Certificate that accompanied a Defence Medal awarded to Detective Inspector Donald Archibald MacLean, Linlithgow, in 1946, for his services in the Lothian police force during WWII. Part of a large collection of items belonging to and about Donald Archibald McLean, Kenovay (1890-1981), and his family.
Black & white photograph of three generations of MacLeans of Kenovay & Linlithgow, in 1941. (L-R) Mary, Charles, Effie, Donald, Effie, with Alister in front. Taken just before Charles, an RAF airman, went missing in action over the English Channel in November 1941. Part of a large collection of items belonging to and about Donald Archibald McLean, Kenovay (1890-1981), and his family.
National identity card belonging to Deputy Chief Constable Donald Archibald McLean, Kenovay and Linlithgow, in 1940. Part of a large collection of items belonging to and about Donald Archibald McLean, Kenovay (1890-1981), and his family.
Large collection of photographs, letters, documents and artefacts belonging to and about Donald Archibald MacLean, Kenovay (1890-1981), and his family. The collection includes many letters to and from his son, Charles McLean, who went missing in action during WWII. Many items are catalogued individually under Accession No. 2020.1.2 and onwards.
Charles McLean letters
From the estates of Donald Archibald’s daughters, Euphemia Terris McLean and Isabella Gibson Stoddart McLean.
WWII sea mine discovered under gravel on the Sandaig shore in August 2016. Visible are the locations of the detonation horns and the hole where a time-sensitive self-destruct mechanism was installed. Hundreds of pebbles and shells are fused onto its surface. Tens of thousands of similar mines were laid around the Hebrides and the North Sea during the first and second world wars.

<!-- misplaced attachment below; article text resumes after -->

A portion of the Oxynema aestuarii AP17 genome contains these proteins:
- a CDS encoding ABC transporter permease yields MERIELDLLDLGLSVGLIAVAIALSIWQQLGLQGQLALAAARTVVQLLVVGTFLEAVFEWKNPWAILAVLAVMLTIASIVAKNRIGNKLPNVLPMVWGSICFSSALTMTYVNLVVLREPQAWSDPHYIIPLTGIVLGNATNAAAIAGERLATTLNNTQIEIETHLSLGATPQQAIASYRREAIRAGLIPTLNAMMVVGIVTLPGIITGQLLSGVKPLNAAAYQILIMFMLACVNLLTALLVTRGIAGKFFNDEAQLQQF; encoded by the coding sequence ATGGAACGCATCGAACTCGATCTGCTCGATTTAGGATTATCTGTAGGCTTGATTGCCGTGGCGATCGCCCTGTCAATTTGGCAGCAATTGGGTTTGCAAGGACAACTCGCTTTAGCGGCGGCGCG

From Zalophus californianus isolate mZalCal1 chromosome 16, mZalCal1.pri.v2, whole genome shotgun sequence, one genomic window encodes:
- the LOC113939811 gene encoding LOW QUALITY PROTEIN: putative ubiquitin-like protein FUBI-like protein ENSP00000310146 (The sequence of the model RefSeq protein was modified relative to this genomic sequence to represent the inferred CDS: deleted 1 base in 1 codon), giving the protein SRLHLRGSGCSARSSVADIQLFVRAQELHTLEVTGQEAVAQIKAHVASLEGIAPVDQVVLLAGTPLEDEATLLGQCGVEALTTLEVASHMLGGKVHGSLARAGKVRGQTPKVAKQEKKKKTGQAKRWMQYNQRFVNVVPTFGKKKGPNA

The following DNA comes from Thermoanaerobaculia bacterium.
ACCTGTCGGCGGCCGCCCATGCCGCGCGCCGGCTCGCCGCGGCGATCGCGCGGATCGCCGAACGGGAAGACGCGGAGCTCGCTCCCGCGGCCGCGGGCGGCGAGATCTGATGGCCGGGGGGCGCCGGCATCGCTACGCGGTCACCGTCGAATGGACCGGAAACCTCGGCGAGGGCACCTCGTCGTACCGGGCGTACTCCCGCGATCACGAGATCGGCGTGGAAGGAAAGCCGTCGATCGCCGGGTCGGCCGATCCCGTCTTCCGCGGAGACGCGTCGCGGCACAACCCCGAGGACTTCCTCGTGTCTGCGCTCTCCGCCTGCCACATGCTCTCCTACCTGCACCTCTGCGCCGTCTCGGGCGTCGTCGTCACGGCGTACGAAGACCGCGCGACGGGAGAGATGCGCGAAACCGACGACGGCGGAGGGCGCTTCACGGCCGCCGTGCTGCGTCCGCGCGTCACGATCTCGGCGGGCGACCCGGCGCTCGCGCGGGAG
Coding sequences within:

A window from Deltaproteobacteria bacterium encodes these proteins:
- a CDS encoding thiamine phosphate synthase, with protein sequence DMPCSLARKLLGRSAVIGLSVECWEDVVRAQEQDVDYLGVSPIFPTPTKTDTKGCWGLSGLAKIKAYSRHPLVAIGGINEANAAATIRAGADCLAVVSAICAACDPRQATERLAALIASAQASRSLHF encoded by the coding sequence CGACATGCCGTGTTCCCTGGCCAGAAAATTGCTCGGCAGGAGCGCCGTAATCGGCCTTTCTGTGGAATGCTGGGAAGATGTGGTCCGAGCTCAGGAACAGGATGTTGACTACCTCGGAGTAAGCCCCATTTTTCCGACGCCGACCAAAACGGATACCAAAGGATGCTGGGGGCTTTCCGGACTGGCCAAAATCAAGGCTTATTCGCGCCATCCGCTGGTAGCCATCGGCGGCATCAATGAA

Original programme for ‘Bon Voyage’ (1945), a performance by The Tireans – a drama group formed by members of RAF Tiree during WWII. Judging by the stains and cigarette burns, the programme was well handled by members of the audience, including the donor’s father, airman Joseph ‘Ray’ Stephens.
Scanned correspondence between John Brown, Manager of the Scarinish Hotel, March-July 1949, and guests George and Kathleen Morton. George Morton was one of the flight crew based at RAF Tiree with 518 Squadron – Meteorological Observers, during WWII. George brought Kathleen back to Tiree for their honeymoon in 1949. The correspondence includes a receipt for £12 and 8 shillings for one week’s room and board, plus transfers, and instructions regarding the use of ration cards.
Compiled information about the Steamship Laristan which ran aground on rocks at Craignish, Hough, in 1942. Includes the log of the ship’s movements around the time it ran aground, an extract from a book about shipwrecks, and an extract from Home Commands’ War Diary – Casualties and Defects. The ship was also known under the names of Cherrywood and Empire Gulf.
Black & white photograph of seaman Ralph Frederick Smith (right) who was rescued by Tiree residents when his ship, the SS Laristan, ran aground on rocks at Craignish, Hough on January 19th 1942. Ironically, having survived the wrecking of the Laristan, Ralph Smith died at sea three months later when his next ship, the Empire Dryden, was torpedoed off the USA coast. Ralph’s Seaman’s Card with details of his death can be viewed here.